It’s always momma’s fault

  • Feb 21, 2012

I think I’m a good mom.

Oh, I know that’s taboo to say; we’re all supposed to be berating ourselves while wearing hairshirts and walking on nailbeds, but I’m amazed that the girl who hated babysitting and never thought she’d have children thoroughly enjoys life as a mother of six.

I’m patient, I’m kind. I set high expectations but never berate kids for failing. Effusive with praise, I’m also stern when they need to get something done. My kids are great workers, embrace good values and laugh every day.

But man, this week I feel like a failure. I just can’t stay on top of it all. It’s small stuff mostly. The note from Gabe’s teacher informing me he’s missing six math assignments (because I never do check his backpack). The scramble to find his ski pass yesterday– and I told him to take Mary’s (because he does own a pass and she wasn’t skiing) which resulted in both passes being revoked. Yes, his stuff is his responsibility, but if I didn’t have twenty junk drawers and messy closets these things would never get lost.

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a rare shot of me with all six– you can see there’s always a lot going on

Will I ever be able to give Xander enough attention? Fourth child is a rough spot.

And Mary, sweet Mary, I know I’m spoiling her with pretty dresses; I just hope all the vacuuming and dishes will make up for it.

OK, here’s the kicker. The last few months Stefan has been buried in paperwork with college and scholarship applications not to mention his five AP classes and one concurrent enrollment. I’m honestly thrilled any time I see that poor kid goofing off. “Stay out late Stefan!” “Drink milkshakes!” “Make a movie with your little brothers.” “Kiss the girl!”

And I’ve been bemoaning that fact that all these hoity- toity scholarships which take masses of time(like National Merit and U.S. Presidential) have no money behind them, they just sound cool when/if (humongous IF) you are the 1/100,000 kid chosen. One award he was nominated for took an entire weekend of essays and letters only to find if he is the ONE kid chosen in the state he’ll receive $500.

So after the flurry of applications ended, we sat down this weekend to fill out the Regent’s Scholarship. This is the best, easiest scholarship in the state– you simply have to take certain core classes, get decent grades and fill out the form. It’s a sure thing, there’s no essay or interview– if you have the qualifications you get a nice fat $11,000 scholarship.

And yeah, we missed the deadline.

It’s pretty much like building a bonfire with eleven thousand one dollar bills.

No, it won’t keep him out of college. And I guess I could spread the blame around a bit, but I’m so afraid my ineptitude will keep this fabulous, hard-working kid out of the school of his dreams. I could write a great essay on everything NOT to do while applying to colleges (#1– don’t be a white male #2 don’t do single choice early application no matter who talks you into it because it will exclude you from nearly every scholarship in the nation). I’m sure I sound whiny, but if you could see Stefan working from sun-up to sun-down you’d understand.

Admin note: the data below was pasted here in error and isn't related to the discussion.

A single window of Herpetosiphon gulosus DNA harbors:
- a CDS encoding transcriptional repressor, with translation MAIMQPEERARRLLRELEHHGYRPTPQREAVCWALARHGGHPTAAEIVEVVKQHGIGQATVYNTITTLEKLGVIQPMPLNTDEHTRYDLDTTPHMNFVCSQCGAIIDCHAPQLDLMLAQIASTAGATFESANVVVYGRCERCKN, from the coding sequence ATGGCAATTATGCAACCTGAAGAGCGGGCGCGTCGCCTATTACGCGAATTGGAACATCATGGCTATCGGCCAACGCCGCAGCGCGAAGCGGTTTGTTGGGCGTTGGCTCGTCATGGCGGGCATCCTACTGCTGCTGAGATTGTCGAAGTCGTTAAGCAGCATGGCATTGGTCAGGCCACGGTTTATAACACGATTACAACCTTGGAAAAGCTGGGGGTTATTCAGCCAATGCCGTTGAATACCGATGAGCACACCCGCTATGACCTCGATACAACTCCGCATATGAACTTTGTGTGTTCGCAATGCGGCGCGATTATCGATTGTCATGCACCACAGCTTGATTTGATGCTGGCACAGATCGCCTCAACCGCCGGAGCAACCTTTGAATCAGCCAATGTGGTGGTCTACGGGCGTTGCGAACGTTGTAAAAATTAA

And here’s the larger question, how can we stand to send Stefan to school at all? And then on a mission for two years? He is the quiet rock of our family– unfailingly kind, generous and good. I’m still recovering from sending Ben off. Please don’t say his mission is flying by (even though it is for you) I’ll either burst into tears or kick you in the shins. It seems unbearably cruel that Ben will come home in a year just in time to see Stefan leave. How will my heart bear five missions in a row?

Forgive my lamentations, these are absolutely comfortable middle-class complaints, but I always feel better after writing. Things will work out, I know, things will work out. I take comfort from Ben’s letters. The year before he left was horrific in many ways (my mother dying, the cruel and contemplated destruction of my extended family). I cried every day; sometimes all day. I swore and yelled and threw things. And I worried his last year with us, his memories of home, would be marred by my grief.

Yet his letters are full of love and praise and “you’re the best mom I could ever hope for.” And I believe when a child is truly, wholly loved for their individual magnificence, they will forgive our fumblings and failings, forgetfulness and general disorganization. I love my children profoundly, deeply; I tell them every day in a hundred ways. I see them for who they really are– God’s children.

I still think I’m a good mom.

February 19, 2012
February 24, 2012

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26 Comments

  1. Reply

    kara jayne

    February 21, 2012

    oh michelle…i LOVE THIS! you are an amazing mom. i often find myself wishing i was more like you!

    you are so right though…if they feel genuinely loved for who they are, we have succeeded.

    i’m so sorry about the regent’s scholarship. my heart sank for you. it will be alright. stefan is who he is because you helped him grow and bloom.

  2. Reply

    ellen

    February 21, 2012

    Thank you for sharing your kids with the world! They are making it a better place. (And you seem like an awesome mom!)

  3. Reply

    Blue

    February 21, 2012

    if only every kid in the world could have such a magical mother as you…

  4. Reply

    Queen Scarlett

    February 21, 2012

    Love this: